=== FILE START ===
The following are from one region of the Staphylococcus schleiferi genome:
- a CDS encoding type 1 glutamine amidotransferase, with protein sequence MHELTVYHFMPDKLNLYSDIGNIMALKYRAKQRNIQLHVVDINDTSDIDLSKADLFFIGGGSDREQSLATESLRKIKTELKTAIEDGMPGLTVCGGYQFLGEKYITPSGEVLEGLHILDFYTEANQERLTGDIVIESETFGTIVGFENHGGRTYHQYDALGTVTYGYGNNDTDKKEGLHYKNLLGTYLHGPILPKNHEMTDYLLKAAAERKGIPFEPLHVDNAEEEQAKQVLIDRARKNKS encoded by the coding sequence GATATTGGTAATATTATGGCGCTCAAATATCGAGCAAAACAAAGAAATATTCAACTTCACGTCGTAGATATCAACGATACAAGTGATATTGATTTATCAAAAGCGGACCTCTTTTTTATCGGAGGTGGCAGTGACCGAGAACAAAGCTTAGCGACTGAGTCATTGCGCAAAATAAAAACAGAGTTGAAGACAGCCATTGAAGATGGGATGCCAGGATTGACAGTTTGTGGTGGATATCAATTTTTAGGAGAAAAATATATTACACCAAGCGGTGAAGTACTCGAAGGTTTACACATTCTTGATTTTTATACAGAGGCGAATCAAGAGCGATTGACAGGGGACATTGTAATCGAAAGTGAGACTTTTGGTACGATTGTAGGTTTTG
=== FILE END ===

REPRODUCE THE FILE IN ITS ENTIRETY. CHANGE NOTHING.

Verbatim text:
The following are from one region of the Staphylococcus schleiferi genome:
- a CDS encoding type 1 glutamine amidotransferase, with protein sequence MHELTVYHFMPDKLNLYSDIGNIMALKYRAKQRNIQLHVVDINDTSDIDLSKADLFFIGGGSDREQSLATESLRKIKTELKTAIEDGMPGLTVCGGYQFLGEKYITPSGEVLEGLHILDFYTEANQERLTGDIVIESETFGTIVGFENHGGRTYHQYDALGTVTYGYGNNDTDKKEGLHYKNLLGTYLHGPILPKNHEMTDYLLKAAAERKGIPFEPLHVDNAEEEQAKQVLIDRARKNKS encoded by the coding sequence GATATTGGTAATATTATGGCGCTCAAATATCGAGCAAAACAAAGAAATATTCAACTTCACGTCGTAGATATCAACGATACAAGTGATATTGATTTATCAAAAGCGGACCTCTTTTTTATCGGAGGTGGCAGTGACCGAGAACAAAGCTTAGCGACTGAGTCATTGCGCAAAATAAAAACAGAGTTGAAGACAGCCATTGAAGATGGGATGCCAGGATTGACAGTTTGTGGTGGATATCAATTTTTAGGAGAAAAATATATTACACCAAGCGGTGAAGTACTCGAAGGTTTACACATTCTTGATTTTTATACAGAGGCGAATCAAGAGCGATTGACAGGGGACATTGTAATCGAAAGTGAGACTTTTGGTACGATTGTAGGTTTTG